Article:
I don't think I understand your point - you seem to contradict yourself, the way I'm reading your comment.
I agree that the lens casts the same size image circle, regardless of sensor size (hence the outer, bronze cones are still visible). However, the smaller sensor is only able to make use of the inner, reddish cone - hence a Rebel gets a narrower field of view when using a full-frame lens. The outer, bronze cone is still being cast, it just can't be collected - this is the point the diagram is trying to make.
Let me know if rephrasing the image caption would make this clearer.
Cheng Bao: page 11, no primary camera is selected in studio comparison tools.And the reason is v3 is not in drop down list
That should now be fixed.
Cheezr: page 11 does not allow me to select the v3 for the comparison.
Reload - it should do now.
Kipplemaster: Could DPReview please start listing lack of USB charging a a con rather than the current practice of listing "lack of included charger" as a con for cameras with have the advantage of USB charging. Particularly for cameras which might be used for travel, for those of use who are not fans of packing random proprietary massive plastic accessories USB charging is a major plus.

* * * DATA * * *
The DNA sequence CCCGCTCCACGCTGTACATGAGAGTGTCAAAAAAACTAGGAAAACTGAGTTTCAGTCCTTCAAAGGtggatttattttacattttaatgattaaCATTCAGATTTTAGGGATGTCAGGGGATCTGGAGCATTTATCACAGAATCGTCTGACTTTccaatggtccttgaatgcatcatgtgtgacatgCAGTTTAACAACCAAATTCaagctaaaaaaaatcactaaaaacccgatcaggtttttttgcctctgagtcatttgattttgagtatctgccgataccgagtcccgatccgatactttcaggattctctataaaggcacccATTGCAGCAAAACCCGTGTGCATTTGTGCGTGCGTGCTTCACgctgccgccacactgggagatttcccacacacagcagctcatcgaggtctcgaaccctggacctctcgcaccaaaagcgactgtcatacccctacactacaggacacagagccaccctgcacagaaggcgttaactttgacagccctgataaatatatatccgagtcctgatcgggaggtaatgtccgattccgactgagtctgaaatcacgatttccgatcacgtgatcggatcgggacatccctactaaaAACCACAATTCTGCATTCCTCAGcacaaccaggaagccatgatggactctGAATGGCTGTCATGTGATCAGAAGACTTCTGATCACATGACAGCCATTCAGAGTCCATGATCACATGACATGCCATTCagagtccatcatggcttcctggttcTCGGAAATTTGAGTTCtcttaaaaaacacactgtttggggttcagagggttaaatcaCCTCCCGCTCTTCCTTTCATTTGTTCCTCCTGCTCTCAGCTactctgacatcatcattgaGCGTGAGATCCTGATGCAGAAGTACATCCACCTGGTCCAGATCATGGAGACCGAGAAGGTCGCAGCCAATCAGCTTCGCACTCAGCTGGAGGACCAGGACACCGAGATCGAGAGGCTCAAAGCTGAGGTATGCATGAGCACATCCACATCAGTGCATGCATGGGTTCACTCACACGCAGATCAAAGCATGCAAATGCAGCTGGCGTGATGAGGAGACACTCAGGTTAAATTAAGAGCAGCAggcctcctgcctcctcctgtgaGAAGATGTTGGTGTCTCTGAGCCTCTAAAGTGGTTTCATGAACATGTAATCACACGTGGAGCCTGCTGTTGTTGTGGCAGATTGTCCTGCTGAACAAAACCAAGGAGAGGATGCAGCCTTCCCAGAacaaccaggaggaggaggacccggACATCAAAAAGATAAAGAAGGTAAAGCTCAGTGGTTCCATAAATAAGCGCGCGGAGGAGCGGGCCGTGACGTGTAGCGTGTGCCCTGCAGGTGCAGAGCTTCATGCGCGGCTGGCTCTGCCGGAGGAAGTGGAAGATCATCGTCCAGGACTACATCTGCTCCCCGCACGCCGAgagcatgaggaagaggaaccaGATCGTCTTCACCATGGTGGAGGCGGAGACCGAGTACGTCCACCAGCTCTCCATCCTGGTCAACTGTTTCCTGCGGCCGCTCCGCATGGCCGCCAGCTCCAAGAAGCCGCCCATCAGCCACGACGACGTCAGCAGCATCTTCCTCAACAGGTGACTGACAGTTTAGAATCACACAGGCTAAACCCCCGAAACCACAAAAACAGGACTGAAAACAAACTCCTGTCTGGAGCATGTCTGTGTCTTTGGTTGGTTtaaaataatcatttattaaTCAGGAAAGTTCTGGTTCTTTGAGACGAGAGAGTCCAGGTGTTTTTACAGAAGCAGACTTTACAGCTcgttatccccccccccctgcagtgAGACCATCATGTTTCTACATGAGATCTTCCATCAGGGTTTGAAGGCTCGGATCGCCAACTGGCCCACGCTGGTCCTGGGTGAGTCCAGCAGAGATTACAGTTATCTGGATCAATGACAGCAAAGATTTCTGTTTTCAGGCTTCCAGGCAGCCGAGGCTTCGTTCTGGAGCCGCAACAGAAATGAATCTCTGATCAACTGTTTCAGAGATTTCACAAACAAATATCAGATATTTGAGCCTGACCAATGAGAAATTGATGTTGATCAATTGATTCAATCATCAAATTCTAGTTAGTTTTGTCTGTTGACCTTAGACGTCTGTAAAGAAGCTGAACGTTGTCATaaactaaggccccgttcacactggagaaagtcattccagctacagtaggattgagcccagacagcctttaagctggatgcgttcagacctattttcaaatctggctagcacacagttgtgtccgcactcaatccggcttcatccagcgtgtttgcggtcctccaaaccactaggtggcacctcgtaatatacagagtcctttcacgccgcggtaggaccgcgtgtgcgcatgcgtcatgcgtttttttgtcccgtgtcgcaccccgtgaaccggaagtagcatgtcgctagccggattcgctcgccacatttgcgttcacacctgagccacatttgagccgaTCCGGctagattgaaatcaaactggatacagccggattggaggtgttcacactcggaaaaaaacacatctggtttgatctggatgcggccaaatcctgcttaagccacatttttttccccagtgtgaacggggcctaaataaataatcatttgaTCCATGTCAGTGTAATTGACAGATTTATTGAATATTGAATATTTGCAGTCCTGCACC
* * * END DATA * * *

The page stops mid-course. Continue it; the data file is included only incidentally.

Kipplemaster - I'm not sure we're yet at the point where it's the default position, so I'm not sure it's yet fair to criticise the majority of cameras for doing things the way they've always been done (especially as that way has some significant advantages: speed, ability to keep a spare battery charged).
I'll bring it up at our next reviews meeting and see what the team thinks, though.
@Kipplemaster - in theory all reviews for cameras that USB charge should have the convenience of USB charging as a 'Pro' and the lack of external charger as a 'Con.'
If you've seen one that doesn't also acknowledge the benefit, please let me know and I'll correct it.
dyoon153: Funny how Nikon 1 v3 review has Panasonic GM1 pricing on the bottom... or is that intentional?
That was an error - it should now be fixed.
EduardoKleinFichtner: Why do not put the 'equivalence' in reviews?????
We should definitely do [something like that](http://www.dpreview.com/reviews/sony-cybershot-dsc-rx100-m3/#equiv).